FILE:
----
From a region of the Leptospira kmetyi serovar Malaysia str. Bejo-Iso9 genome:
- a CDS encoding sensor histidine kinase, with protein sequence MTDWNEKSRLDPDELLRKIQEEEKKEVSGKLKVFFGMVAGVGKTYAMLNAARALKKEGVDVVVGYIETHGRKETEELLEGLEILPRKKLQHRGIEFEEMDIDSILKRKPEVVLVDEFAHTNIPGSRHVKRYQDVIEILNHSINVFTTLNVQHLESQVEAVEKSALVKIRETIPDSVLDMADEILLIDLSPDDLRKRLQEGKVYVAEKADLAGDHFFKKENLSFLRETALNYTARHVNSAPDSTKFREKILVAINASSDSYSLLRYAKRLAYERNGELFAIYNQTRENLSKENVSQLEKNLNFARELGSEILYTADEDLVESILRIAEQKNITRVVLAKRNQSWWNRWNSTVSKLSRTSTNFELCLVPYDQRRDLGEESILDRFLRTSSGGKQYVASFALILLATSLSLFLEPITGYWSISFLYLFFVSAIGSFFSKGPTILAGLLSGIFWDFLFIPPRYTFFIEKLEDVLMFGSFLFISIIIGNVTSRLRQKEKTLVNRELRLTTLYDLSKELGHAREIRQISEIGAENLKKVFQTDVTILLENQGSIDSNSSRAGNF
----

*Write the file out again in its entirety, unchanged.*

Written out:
From a region of the Leptospira kmetyi serovar Malaysia str. Bejo-Iso9 genome:
- a CDS encoding sensor histidine kinase, with protein sequence MTDWNEKSRLDPDELLRKIQEEEKKEVSGKLKVFFGMVAGVGKTYAMLNAARALKKEGVDVVVGYIETHGRKETEELLEGLEILPRKKLQHRGIEFEEMDIDSILKRKPEVVLVDEFAHTNIPGSRHVKRYQDVIEILNHSINVFTTLNVQHLESQVEAVEKSALVKIRETIPDSVLDMADEILLIDLSPDDLRKRLQEGKVYVAEKADLAGDHFFKKENLSFLRETALNYTARHVNSAPDSTKFREKILVAINASSDSYSLLRYAKRLAYERNGELFAIYNQTRENLSKENVSQLEKNLNFARELGSEILYTADEDLVESILRIAEQKNITRVVLAKRNQSWWNRWNSTVSKLSRTSTNFELCLVPYDQRRDLGEESILDRFLRTSSGGKQYVASFALILLATSLSLFLEPITGYWSISFLYLFFVSAIGSFFSKGPTILAGLLSGIFWDFLFIPPRYTFFIEKLEDVLMFGSFLFISIIIGNVTSRLRQKEKTLVNRELRLTTLYDLSKELGHAREIRQISEIGAENLKKVFQTDVTILLENQGSIDSNSSRAGNF